I'll tell you this and this happens to me every other day - when I am the first person to stop my two-wheeler at a traffic signal at 11 PM, I see all the people stopping behind me. They wait for the signal to turn green, with me. But then at the 20th second, some teenage kid jumps the signal on his Yamaha and half of the people behind me try doing the same. Some stay and wait, most leave. Where does religion come in here?

I think these people who jump signals just because someone else does it, don't have their own minds. They want someone else to do their thinking for them. They want someone else to justify the crime for them. Ditto with queues on the post office counter.

BlogSutra said...

"To get ahead, I know I'm doing something wrong, so someone should stop me. Until then, I'll keep doing it."

I don't see what's wrong with this comment - the point the commentor is making is that there is no enforcement. Let us go back to red-light jumping. If you're the only one waiting at a red light and the others are going through, they are doing it because they can. Why isn't there any enforcement. From an early age, in our country, you are told that the rules don't have to be followed. There is an excpetion for everyone, a twist for everyone.

This is cultural. But not Hinduism-specific. The idea of submitting to a written word / abstract ideal is an anglo-saxon concept. In Asia, the written law may be one thing, but the reality is more fluid. The concept of following a rule, exactly as it is specified is an Anglo-Saxon concept. Hence the trouble with contract enforcement. Indians don't view contracts the way westerner do. But neither do the Chinese. Nor the Indonesians.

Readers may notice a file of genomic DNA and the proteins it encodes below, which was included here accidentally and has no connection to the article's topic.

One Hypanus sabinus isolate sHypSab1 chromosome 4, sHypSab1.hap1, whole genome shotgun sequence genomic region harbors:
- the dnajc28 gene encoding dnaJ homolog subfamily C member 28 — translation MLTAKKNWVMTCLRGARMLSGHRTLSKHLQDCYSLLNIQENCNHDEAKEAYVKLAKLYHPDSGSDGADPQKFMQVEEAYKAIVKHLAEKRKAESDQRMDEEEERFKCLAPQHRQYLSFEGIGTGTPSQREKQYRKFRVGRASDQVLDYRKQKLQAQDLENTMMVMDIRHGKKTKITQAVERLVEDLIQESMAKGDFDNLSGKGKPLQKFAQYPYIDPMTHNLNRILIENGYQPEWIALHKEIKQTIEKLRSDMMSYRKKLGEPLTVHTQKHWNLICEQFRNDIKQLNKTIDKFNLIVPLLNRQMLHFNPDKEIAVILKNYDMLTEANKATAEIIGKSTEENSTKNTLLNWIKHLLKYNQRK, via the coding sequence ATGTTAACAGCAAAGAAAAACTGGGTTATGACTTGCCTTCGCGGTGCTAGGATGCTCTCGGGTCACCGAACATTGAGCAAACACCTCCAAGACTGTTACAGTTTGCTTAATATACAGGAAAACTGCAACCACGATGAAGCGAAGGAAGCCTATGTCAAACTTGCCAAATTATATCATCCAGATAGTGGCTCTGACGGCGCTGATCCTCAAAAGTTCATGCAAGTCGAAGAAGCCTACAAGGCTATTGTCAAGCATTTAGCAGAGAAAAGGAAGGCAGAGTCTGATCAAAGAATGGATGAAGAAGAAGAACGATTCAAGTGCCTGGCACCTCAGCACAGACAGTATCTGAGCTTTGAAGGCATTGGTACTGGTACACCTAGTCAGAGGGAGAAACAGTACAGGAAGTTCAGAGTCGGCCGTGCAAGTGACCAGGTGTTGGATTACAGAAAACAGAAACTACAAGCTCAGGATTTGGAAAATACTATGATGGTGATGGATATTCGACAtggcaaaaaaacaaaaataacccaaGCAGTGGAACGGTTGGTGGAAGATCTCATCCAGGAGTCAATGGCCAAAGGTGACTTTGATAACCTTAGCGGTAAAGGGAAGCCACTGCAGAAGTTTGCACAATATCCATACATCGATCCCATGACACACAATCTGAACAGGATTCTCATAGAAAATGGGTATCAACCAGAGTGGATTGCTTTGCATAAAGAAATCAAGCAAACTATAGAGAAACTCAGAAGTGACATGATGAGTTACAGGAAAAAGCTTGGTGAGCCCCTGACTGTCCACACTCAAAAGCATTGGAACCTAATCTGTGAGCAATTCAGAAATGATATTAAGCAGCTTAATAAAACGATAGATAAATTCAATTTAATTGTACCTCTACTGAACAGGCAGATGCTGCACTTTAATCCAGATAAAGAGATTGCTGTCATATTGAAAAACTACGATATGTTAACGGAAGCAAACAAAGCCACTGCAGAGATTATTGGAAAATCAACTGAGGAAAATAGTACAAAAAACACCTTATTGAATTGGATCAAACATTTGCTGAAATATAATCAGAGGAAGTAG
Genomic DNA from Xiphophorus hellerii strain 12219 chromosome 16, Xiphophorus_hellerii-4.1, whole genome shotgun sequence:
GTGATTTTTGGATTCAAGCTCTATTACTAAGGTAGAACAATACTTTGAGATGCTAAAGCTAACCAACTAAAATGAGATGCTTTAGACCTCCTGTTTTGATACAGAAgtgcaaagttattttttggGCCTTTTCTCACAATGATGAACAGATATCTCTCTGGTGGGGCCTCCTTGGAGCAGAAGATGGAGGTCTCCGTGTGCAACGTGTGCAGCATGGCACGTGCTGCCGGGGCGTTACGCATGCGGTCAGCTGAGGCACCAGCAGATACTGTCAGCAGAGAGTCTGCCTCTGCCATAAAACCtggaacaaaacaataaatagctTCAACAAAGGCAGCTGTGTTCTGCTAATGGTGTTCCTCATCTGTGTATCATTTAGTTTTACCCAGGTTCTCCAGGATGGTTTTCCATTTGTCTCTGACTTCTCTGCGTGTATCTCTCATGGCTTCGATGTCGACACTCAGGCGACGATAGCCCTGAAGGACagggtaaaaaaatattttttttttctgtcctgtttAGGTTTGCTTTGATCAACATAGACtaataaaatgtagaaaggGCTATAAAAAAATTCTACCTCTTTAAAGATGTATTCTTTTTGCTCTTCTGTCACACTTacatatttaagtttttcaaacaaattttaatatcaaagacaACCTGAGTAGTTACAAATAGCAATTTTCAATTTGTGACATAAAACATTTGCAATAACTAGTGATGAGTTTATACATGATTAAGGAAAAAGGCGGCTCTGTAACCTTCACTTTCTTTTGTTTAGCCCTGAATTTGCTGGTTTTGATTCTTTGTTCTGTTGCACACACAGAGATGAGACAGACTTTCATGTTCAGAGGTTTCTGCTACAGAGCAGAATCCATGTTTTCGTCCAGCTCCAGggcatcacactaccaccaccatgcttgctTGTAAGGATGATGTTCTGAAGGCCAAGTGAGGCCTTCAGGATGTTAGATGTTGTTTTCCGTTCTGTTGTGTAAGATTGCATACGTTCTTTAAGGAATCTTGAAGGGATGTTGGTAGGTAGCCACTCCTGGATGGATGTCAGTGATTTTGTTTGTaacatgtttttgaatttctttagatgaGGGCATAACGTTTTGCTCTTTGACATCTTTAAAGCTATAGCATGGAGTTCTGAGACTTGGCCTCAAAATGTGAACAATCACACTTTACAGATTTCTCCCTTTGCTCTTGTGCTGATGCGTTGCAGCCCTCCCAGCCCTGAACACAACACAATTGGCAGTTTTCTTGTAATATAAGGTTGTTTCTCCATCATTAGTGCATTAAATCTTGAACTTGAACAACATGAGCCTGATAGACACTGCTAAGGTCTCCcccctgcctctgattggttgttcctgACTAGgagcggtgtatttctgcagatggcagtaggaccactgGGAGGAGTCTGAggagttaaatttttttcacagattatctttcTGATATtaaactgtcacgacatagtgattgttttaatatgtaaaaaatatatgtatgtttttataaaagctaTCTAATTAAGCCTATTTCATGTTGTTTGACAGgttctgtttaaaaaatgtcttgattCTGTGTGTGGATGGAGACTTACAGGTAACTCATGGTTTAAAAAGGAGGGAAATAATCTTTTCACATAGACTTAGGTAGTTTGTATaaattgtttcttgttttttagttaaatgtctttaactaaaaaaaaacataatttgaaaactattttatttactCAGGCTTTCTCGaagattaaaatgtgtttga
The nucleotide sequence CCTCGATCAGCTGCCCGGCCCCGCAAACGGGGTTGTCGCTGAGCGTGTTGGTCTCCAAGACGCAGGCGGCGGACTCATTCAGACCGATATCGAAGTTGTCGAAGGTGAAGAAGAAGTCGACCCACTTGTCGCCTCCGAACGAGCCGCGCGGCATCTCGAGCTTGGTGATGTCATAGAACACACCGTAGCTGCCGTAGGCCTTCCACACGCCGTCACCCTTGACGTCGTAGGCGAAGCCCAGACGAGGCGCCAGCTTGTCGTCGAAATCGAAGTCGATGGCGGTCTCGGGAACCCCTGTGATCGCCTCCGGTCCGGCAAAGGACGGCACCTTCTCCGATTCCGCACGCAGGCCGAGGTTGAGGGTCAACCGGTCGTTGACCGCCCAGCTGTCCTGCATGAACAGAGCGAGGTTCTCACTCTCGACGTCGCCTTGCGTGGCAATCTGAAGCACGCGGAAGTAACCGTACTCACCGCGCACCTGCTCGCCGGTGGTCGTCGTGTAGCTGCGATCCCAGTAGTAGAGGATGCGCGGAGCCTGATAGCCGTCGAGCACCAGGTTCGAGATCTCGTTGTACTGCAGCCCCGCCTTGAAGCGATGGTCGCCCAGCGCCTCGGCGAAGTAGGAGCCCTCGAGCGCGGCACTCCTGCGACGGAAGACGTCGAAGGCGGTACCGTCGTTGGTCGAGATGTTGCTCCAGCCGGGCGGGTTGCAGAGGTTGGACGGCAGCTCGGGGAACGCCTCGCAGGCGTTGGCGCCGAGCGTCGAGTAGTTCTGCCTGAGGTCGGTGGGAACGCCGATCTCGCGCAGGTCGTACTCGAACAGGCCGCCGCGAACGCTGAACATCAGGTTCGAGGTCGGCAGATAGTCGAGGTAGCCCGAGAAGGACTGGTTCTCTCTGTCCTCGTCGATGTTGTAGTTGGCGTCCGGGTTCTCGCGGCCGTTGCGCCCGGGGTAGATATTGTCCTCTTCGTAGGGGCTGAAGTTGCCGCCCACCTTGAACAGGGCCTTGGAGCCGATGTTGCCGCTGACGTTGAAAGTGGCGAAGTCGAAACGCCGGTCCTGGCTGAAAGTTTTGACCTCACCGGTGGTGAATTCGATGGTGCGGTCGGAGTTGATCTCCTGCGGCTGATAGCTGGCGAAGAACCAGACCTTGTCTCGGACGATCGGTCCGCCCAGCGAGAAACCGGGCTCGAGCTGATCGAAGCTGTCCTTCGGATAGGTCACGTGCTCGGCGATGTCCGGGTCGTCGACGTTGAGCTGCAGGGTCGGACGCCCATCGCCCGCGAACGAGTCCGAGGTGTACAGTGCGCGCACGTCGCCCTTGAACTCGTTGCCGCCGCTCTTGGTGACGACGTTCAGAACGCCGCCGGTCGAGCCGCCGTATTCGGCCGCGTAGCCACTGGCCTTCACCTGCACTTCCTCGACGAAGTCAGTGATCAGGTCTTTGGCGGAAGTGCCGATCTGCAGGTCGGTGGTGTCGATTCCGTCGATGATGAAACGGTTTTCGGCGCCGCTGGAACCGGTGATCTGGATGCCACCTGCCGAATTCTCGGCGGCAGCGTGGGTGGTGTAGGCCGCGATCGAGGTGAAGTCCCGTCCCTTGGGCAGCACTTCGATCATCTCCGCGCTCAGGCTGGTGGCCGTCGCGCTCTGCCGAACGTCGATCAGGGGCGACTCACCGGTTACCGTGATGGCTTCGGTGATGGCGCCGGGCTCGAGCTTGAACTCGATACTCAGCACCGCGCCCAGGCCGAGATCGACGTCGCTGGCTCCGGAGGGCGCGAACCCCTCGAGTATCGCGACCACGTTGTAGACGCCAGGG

Extending this further, Modern India is the imposition of an Anglo-Saxon concept / structure on an ancient Asian culture. Hence, they know what they are doing is 'wrong' according to something written somewhere, but socially, it is acceptable.

D'Souza here always feels there is a White Man watching over his shoulder judging India all the time, therefore D'Souza feels the need to bring this topic up.

The solution to queue-jumping e.t.c. is simple - don't let anyone jump the queue.

But put a starving beggar in front of D'Souza, and all of a sudden it's time to make exceptions.

In India, everyone has a reason for an exception: the Brahmin, the low-caste, the Christian, the Muslim, the Sikh, the Bania, the Gujjar, the Marathi, you name it. So everyone feels he has a right to jump the queue. And you have the result as witnessed.

Aditya said...

From an early age, in our country, you are told that the rules don't have to be followed.

That is not true. If that were true, we'd not have queues at all. Everyone would be everywhere. Some follow rules. In fact, I say most people follow rules.

"I don't see what's wrong with this comment - the point the commentor is making is that there is no enforcement."

You could apply this to many things. You could go on a rampage. You could rob banks. You'd keep waiting for some enforcement. Also, what is the guarantee that you'd stop after the enforcement? You could also start doing the same once you are set free. If it is only the fear of law/enforcement authority that keeps you away from committing horrendous crimes then God help us.

Anonymous said...

The article did'nt ring true for me. Perhaps I feel my generation is more removed from "hindu culture" than our elders are. However I do think that even for my generation the opportunism is due to
a) behavioral influence from our elders and a lack of proper precedent being set by them.
b)competing with a large populace for limited resources.
There may be some truth to the fact that caste system in Hinduism does cause for people to look down on each other, some lack of self-respect for oneself, almost total lack of respect for the neighbor and his space.